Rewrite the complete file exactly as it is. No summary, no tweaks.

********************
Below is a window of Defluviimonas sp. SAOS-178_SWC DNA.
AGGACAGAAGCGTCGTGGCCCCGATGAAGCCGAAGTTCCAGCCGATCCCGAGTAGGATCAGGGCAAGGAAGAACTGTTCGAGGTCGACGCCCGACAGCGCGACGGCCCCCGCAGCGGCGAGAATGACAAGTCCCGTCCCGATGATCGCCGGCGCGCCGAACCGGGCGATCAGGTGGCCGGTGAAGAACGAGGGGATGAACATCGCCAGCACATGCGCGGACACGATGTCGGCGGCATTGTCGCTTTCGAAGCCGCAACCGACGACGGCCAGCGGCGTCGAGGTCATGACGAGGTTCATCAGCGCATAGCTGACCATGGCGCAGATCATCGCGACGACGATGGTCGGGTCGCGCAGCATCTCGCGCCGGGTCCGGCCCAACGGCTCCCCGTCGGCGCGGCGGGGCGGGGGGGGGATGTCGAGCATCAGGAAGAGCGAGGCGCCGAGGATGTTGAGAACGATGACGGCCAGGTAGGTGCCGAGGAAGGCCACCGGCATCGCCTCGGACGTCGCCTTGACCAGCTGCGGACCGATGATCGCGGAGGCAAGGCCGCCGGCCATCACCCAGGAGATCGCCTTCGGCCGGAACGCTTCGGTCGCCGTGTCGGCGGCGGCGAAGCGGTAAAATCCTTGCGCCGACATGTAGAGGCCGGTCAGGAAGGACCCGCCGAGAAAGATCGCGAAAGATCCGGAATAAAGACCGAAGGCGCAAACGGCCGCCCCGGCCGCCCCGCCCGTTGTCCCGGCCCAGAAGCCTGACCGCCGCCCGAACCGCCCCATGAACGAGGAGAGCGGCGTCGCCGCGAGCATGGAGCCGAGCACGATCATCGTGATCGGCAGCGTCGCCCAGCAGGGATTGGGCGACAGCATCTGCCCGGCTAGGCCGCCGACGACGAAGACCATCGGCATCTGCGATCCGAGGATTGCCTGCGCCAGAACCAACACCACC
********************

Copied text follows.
Below is a window of Defluviimonas sp. SAOS-178_SWC DNA.
AGGACAGAAGCGTCGTGGCCCCGATGAAGCCGAAGTTCCAGCCGATCCCGAGTAGGATCAGGGCAAGGAAGAACTGTTCGAGGTCGACGCCCGACAGCGCGACGGCCCCCGCAGCGGCGAGAATGACAAGTCCCGTCCCGATGATCGCCGGCGCGCCGAACCGGGCGATCAGGTGGCCGGTGAAGAACGAGGGGATGAACATCGCCAGCACATGCGCGGACACGATGTCGGCGGCATTGTCGCTTTCGAAGCCGCAACCGACGACGGCCAGCGGCGTCGAGGTCATGACGAGGTTCATCAGCGCATAGCTGACCATGGCGCAGATCATCGCGACGACGATGGTCGGGTCGCGCAGCATCTCGCGCCGGGTCCGGCCCAACGGCTCCCCGTCGGCGCGGCGGGGCGGGGGGGGGATGTCGAGCATCAGGAAGAGCGAGGCGCCGAGGATGTTGAGAACGATGACGGCCAGGTAGGTGCCGAGGAAGGCCACCGGCATCGCCTCGGACGTCGCCTTGACCAGCTGCGGACCGATGATCGCGGAGGCAAGGCCGCCGGCCATCACCCAGGAGATCGCCTTCGGCCGGAACGCTTCGGTCGCCGTGTCGGCGGCGGCGAAGCGGTAAAATCCTTGCGCCGACATGTAGAGGCCGGTCAGGAAGGACCCGCCGAGAAAGATCGCGAAAGATCCGGAATAAAGACCGAAGGCGCAAACGGCCGCCCCGGCCGCCCCGCCCGTTGTCCCGGCCCAGAAGCCTGACCGCCGCCCGAACCGCCCCATGAACGAGGAGAGCGGCGTCGCCGCGAGCATGGAGCCGAGCACGATCATCGTGATCGGCAGCGTCGCCCAGCAGGGATTGGGCGACAGCATCTGCCCGGCTAGGCCGCCGACGACGAAGACCATCGGCATCTGCGATCCGAGGATTGCCTGCGCCAGAACCAACACCACC